We get asked a lot about Search Engine Optimization (SEO) and Search Engine Marketing (SEM). Both can be confusing, especially when the terms are incorrectly used as synonyms of each other.
There are big differences between the two, and understanding why they are different is key to improving your website’s search engine rankings.
What Is Search Engine Optimization (SEO)?
SEO is the process of working with a website’s content to make a website appear as high as possible on the list of results returned by a search engine. These results are often referred to as organic search results.
SEO can be particularly confusing because every search engine uses different algorithms to rank the results that get displayed. Although the search engines are public about the type of information that goes into those rankings, none is completely transparent about how those sites are ranked. SEO is also a moving target, since search engines are always tweaking those algorithms.
We use a variety of methods to optimize client websites, but the basics are:
- Selective and careful use of keywords in titles, meta descriptions, headings and alt text;
- Descriptive URLs;
- Semantic formatting of website content; and
- Quality, well-written content that is easy to read.
What Is search Engine Marketing (SEM)?
SEM is any form of marketing with the purpose of increasing a website’s visibility on search engine results pages. By that definition, SEO is part of SEM.
But SEM goes beyond the content on your website, integrating things like paid search, advertising, earned media, and pay per click (CPC). Some people consider backlinks and social media strategies as part of SEO, but we consider them part of SEM, since they deal with third-party sites and not the content on your website.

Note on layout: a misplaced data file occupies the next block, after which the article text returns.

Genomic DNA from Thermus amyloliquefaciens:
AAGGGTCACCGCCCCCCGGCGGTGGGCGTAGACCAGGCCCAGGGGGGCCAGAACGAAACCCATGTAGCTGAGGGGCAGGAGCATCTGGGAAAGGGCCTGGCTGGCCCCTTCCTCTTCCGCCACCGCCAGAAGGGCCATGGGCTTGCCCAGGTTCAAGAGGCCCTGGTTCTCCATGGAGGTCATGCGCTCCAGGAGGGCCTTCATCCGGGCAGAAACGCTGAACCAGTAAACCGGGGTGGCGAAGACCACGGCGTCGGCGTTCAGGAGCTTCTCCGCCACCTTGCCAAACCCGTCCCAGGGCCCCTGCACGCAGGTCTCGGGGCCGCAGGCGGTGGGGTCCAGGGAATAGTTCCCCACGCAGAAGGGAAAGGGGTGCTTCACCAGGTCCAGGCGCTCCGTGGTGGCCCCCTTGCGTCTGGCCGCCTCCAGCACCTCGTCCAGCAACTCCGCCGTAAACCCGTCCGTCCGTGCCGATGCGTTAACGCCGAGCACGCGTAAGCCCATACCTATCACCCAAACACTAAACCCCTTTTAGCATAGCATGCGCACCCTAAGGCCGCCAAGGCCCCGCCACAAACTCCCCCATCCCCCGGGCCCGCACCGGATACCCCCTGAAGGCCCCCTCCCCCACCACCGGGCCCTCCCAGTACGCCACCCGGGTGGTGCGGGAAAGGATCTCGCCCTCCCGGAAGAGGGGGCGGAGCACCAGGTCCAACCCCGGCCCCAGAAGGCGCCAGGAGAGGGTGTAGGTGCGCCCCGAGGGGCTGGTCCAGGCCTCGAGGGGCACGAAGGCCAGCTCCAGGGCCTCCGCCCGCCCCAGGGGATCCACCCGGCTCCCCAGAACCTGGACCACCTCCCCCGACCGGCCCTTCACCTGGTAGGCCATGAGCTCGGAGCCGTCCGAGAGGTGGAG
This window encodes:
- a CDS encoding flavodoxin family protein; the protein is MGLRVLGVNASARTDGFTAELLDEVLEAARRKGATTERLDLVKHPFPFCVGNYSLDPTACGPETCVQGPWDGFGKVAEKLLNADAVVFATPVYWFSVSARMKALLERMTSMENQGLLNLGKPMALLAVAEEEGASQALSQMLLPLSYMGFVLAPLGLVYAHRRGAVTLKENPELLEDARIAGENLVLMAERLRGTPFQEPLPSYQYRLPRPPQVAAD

So, although SEO and SEM are related, the terms are not interchangeable.
Which is better?
That’s going to depends on who you ask. At BREVITY, we believe that the best place to start is with organic SEO. That doesn’t mean that SEO is better than SEM, it just means that we believe that a solid SEO strategy is key to an overall SEM strategy. Although SEO requires more cost up front, overall it is generally less expensive, since you are solely working on the content on your own website and not buying ads and CPCs.
Once we see the results of SEO, then we typically come up with an overall SEM plan for our client.
There are cases where we don’t follow that though. If we are working with a new company or a new product, we often hold off on SEP and instead launch with a PPC and advertising campaign in place. Why? SEO takes time and up front cost, which means it can also take time for a company to see a Return on Investment (ROI). ROI from PPC and online advertising generally starts on day one.
So choosing the best tactic really comes down to understanding your short-term and long-term goals.